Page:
"Nonsense. Oh you foolish man, why could you not have used a carriage?" She wraps her arms around me and guides me to the armchair, sitting me down as though I were an invalid. "If you should catch a chill it will be of your own doing."

"I assure you madam; there is no need for this-"

My weak protests fall of deaf ears, so, after a moment, I submit to her attentions. She pulls off my riding boots, setting my feet closer to the fire. I let out an involuntary sigh as I feel the heat begin to penetrate my iced toes. The numb feeling in my legs turns to a burning pain, and from there to blissful warmth.

She gives me a quick scowl as she works at loosening the buttons at the neck of my shirt.

"You truly are the most insufferable man, Christopher Brandon: riding around the countryside in the depth of midwinter. Do you wish to leave me a widow?"

"You misunderstand my intentions," I tell her, voice muffled by a growing fatigue. "I merely wished to return home as quickly as possible."

She has opened my shirt at the neck and pauses, hands resting lightly on either side of my throat. "Aye, as would any man, lest the good Sir John press upon you a bed for the night." Despite the look of irritation that crosses her features, I know that she means nothing by her assessment of my friend. She has come to care for John almost as much as I have over the years.

I chuckle and allow my eyes to slide close, willing my icy skin to drink in the fires warmth. "As generous as his offer was, I felt it best to refuse."

"Very prudent, I am sure." Marianne sighs suddenly, running her fingers across my cheek. Her eyebrows draw together in a frown of worry. "You are shivering."

I had not even noticed that I was shaking until she pointed it out to me. Now I am acutely aware of every tremor of my body. It is a mildly disconcerting sensation - that I should have so little control over the movement of my own limbs.

"It is of no consequence," I assure her quietly.

She continues to watch me with ill-disguised concern. "You require rest. I do not want you to catch a fever."

I think briefly back to the time when Marianne herself became ill from exposure. The memory of her pale face, clammy and haggard with fever, enters my mind like a half-forgotten nightmare. This, in turn, stirs other unwelcome memories: my mother's white corpse as she lay in her coffin...the bloodied shoulder I received while serving in the army...Eliza dying in a poorhouse bed...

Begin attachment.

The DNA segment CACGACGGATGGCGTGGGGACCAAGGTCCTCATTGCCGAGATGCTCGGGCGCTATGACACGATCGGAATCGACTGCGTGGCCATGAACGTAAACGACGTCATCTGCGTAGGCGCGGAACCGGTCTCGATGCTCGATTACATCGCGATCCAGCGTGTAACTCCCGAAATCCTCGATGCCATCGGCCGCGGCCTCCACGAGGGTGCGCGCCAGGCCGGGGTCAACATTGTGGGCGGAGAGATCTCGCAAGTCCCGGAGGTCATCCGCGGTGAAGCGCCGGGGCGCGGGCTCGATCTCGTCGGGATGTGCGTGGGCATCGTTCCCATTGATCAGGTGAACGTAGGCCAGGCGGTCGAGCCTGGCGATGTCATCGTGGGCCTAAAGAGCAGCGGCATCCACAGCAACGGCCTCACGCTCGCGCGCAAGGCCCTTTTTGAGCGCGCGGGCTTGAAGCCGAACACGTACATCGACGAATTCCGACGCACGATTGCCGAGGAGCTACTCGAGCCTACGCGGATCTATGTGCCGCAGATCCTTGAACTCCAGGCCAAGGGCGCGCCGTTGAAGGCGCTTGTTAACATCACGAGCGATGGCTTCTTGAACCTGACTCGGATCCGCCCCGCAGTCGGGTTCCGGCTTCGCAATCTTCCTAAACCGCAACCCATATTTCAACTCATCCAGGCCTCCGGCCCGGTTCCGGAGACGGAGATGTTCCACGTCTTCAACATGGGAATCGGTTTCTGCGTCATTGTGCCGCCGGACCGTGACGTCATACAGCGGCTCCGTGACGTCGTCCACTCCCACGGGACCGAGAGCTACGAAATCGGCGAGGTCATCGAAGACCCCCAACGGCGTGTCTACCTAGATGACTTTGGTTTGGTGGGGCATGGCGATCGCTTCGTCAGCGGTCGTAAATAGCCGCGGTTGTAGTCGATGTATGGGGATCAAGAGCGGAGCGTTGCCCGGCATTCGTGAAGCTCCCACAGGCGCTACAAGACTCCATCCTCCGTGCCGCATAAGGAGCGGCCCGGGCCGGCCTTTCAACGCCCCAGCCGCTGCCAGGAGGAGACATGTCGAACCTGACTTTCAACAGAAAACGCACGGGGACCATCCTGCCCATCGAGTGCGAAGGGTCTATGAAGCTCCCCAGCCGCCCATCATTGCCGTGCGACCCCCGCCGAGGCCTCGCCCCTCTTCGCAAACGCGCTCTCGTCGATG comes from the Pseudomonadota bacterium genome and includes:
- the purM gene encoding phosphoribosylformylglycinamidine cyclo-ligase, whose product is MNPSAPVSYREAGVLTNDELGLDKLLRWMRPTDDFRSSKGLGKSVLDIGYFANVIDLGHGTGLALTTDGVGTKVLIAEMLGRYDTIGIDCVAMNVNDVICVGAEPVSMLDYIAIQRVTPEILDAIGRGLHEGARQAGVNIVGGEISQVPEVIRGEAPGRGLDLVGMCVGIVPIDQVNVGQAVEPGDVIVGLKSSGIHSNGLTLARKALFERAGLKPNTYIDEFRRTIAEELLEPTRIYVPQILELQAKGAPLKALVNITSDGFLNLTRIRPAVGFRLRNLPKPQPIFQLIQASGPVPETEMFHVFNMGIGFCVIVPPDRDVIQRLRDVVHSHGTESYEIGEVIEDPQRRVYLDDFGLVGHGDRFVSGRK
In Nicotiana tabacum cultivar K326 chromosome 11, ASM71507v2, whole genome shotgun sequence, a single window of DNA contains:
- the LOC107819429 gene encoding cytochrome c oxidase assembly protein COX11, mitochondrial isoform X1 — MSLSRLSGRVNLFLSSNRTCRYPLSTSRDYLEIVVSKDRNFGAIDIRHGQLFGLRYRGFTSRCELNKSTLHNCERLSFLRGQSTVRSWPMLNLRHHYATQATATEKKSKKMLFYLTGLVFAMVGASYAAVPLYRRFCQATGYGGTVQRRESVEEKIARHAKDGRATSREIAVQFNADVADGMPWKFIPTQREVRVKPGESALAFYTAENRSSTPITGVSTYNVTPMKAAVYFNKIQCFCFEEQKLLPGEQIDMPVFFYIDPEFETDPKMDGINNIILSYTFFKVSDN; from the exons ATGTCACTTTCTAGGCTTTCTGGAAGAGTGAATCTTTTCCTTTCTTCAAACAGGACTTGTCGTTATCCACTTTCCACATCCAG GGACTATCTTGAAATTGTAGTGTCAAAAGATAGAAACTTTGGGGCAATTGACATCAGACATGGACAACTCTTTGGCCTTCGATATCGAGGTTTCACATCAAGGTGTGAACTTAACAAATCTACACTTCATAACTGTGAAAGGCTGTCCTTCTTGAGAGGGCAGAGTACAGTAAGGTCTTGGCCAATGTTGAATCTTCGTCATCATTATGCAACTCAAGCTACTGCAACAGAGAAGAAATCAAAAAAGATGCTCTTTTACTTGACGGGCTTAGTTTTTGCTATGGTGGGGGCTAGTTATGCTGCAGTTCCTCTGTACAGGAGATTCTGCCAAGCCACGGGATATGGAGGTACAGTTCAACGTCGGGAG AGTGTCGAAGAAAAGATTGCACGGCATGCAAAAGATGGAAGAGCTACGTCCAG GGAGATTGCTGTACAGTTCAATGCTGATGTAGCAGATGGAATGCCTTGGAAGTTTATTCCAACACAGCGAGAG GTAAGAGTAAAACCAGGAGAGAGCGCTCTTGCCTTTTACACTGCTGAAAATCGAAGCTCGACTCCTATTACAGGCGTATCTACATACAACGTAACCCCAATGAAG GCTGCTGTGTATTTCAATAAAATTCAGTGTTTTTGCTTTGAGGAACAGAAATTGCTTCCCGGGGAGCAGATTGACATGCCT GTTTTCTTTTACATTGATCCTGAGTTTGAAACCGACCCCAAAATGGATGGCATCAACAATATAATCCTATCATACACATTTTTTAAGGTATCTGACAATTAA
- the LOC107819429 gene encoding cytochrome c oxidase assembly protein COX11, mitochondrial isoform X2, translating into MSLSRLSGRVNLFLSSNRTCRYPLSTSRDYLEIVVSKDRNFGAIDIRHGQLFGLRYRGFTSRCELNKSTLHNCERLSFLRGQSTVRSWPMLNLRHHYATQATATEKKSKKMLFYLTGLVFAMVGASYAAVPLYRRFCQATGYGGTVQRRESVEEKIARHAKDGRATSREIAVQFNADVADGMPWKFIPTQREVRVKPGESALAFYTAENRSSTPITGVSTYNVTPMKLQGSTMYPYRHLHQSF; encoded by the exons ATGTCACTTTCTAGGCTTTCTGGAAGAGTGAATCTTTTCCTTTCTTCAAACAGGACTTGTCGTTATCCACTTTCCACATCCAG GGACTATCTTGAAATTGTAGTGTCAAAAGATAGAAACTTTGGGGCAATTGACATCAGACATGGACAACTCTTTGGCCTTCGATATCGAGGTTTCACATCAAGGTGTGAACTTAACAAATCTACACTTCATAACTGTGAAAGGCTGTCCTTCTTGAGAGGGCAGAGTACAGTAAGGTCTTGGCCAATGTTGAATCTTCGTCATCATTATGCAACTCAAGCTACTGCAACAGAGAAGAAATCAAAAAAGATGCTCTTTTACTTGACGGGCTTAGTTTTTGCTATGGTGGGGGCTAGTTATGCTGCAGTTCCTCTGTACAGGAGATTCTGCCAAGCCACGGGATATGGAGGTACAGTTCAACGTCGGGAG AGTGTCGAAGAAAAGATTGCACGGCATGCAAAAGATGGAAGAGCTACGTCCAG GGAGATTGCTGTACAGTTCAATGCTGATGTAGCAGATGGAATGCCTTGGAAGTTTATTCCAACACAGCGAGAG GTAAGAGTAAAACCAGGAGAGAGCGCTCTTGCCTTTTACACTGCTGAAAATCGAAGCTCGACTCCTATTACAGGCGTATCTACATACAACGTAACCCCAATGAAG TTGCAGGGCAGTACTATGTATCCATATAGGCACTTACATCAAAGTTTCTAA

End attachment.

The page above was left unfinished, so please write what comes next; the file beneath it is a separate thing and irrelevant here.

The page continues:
I have seen many horrors in my lifetime. My service in the West Indies exposed me to more than I would care to admit. Disease and conflict, dirt and was not all the colonial decadence that my fellow officers would have people believe. Beggars starved on street corners, lost to dust and grime. Sometimes we would hear the prostitutes screaming as we rode past the brothels. Those were not happy screams.

Occasionally, when he is made bold by drink, Sir John tries to talk to me about it - about the things that we saw - but I always cut him off. Some things are better forgotten; I have no desire to remember those sordid places.

Eliza's poorhouse reminded me of those grimy foreign streets in many ways. The smell was the same: the pungent scent of unwashed bodies and sickness was overloading to the senses. That was what first struck me when I walked through the door. The smell. Nauseous. Heady. Unclean. I shuddered to think of my love in such a place.

There is very little light within a poorhouse and walking through the building is like being submerged under water, a murky half-light washing everything in a dirty grey glow. Grey walls, grey floors, grey people. Even Eliza, my beloved Eliza, was stained in shades of grey. She was unrecognizable as the spirited young woman I had once known. The influenza, combined with years old hardship and strife, had drained the very life from her body, leaving her as a mere shell waiting for death.